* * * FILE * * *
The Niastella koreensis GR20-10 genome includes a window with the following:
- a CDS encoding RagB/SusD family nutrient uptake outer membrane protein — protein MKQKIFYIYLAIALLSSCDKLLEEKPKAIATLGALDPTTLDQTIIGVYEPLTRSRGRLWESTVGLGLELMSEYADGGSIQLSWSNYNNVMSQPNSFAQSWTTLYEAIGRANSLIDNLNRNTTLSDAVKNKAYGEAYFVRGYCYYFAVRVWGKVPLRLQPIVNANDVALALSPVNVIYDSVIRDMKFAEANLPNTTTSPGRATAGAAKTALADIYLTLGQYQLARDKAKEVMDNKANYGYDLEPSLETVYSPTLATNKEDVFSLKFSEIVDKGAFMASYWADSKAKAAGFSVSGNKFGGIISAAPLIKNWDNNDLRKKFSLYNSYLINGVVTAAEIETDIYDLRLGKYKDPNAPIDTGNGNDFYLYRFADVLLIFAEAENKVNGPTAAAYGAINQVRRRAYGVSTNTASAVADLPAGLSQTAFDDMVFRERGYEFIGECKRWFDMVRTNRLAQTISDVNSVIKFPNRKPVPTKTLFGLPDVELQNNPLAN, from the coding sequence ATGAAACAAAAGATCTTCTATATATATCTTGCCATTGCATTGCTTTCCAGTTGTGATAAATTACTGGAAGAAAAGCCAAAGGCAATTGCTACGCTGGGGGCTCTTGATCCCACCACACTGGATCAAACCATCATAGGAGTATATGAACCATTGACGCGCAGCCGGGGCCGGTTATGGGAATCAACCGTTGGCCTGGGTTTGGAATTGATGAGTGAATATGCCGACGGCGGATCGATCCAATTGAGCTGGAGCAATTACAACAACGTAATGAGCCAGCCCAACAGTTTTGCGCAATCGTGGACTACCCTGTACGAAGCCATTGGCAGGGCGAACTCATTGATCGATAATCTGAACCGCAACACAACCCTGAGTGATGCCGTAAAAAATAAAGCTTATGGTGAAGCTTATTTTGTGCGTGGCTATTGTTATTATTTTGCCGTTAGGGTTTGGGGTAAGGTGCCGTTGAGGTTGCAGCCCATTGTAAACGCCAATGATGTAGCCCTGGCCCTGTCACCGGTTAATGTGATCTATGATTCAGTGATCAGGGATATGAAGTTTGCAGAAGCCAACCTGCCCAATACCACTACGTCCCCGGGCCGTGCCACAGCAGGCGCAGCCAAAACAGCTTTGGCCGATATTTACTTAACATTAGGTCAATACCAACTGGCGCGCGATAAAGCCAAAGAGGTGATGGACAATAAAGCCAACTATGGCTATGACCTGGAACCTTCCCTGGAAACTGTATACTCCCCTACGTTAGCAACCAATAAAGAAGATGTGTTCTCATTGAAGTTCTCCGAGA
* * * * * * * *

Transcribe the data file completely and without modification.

The Niastella koreensis GR20-10 genome includes a window with the following:
- a CDS encoding RagB/SusD family nutrient uptake outer membrane protein — protein MKQKIFYIYLAIALLSSCDKLLEEKPKAIATLGALDPTTLDQTIIGVYEPLTRSRGRLWESTVGLGLELMSEYADGGSIQLSWSNYNNVMSQPNSFAQSWTTLYEAIGRANSLIDNLNRNTTLSDAVKNKAYGEAYFVRGYCYYFAVRVWGKVPLRLQPIVNANDVALALSPVNVIYDSVIRDMKFAEANLPNTTTSPGRATAGAAKTALADIYLTLGQYQLARDKAKEVMDNKANYGYDLEPSLETVYSPTLATNKEDVFSLKFSEIVDKGAFMASYWADSKAKAAGFSVSGNKFGGIISAAPLIKNWDNNDLRKKFSLYNSYLINGVVTAAEIETDIYDLRLGKYKDPNAPIDTGNGNDFYLYRFADVLLIFAEAENKVNGPTAAAYGAINQVRRRAYGVSTNTASAVADLPAGLSQTAFDDMVFRERGYEFIGECKRWFDMVRTNRLAQTISDVNSVIKFPNRKPVPTKTLFGLPDVELQNNPLAN, from the coding sequence ATGAAACAAAAGATCTTCTATATATATCTTGCCATTGCATTGCTTTCCAGTTGTGATAAATTACTGGAAGAAAAGCCAAAGGCAATTGCTACGCTGGGGGCTCTTGATCCCACCACACTGGATCAAACCATCATAGGAGTATATGAACCATTGACGCGCAGCCGGGGCCGGTTATGGGAATCAACCGTTGGCCTGGGTTTGGAATTGATGAGTGAATATGCCGACGGCGGATCGATCCAATTGAGCTGGAGCAATTACAACAACGTAATGAGCCAGCCCAACAGTTTTGCGCAATCGTGGACTACCCTGTACGAAGCCATTGGCAGGGCGAACTCATTGATCGATAATCTGAACCGCAACACAACCCTGAGTGATGCCGTAAAAAATAAAGCTTATGGTGAAGCTTATTTTGTGCGTGGCTATTGTTATTATTTTGCCGTTAGGGTTTGGGGTAAGGTGCCGTTGAGGTTGCAGCCCATTGTAAACGCCAATGATGTAGCCCTGGCCCTGTCACCGGTTAATGTGATCTATGATTCAGTGATCAGGGATATGAAGTTTGCAGAAGCCAACCTGCCCAATACCACTACGTCCCCGGGCCGTGCCACAGCAGGCGCAGCCAAAACAGCTTTGGCCGATATTTACTTAACATTAGGTCAATACCAACTGGCGCGCGATAAAGCCAAAGAGGTGATGGACAATAAAGCCAACTATGGCTATGACCTGGAACCTTCCCTGGAAACTGTATACTCCCCTACGTTAGCAACCAATAAAGAAGATGTGTTCTCATTGAAGTTCTCCGAGA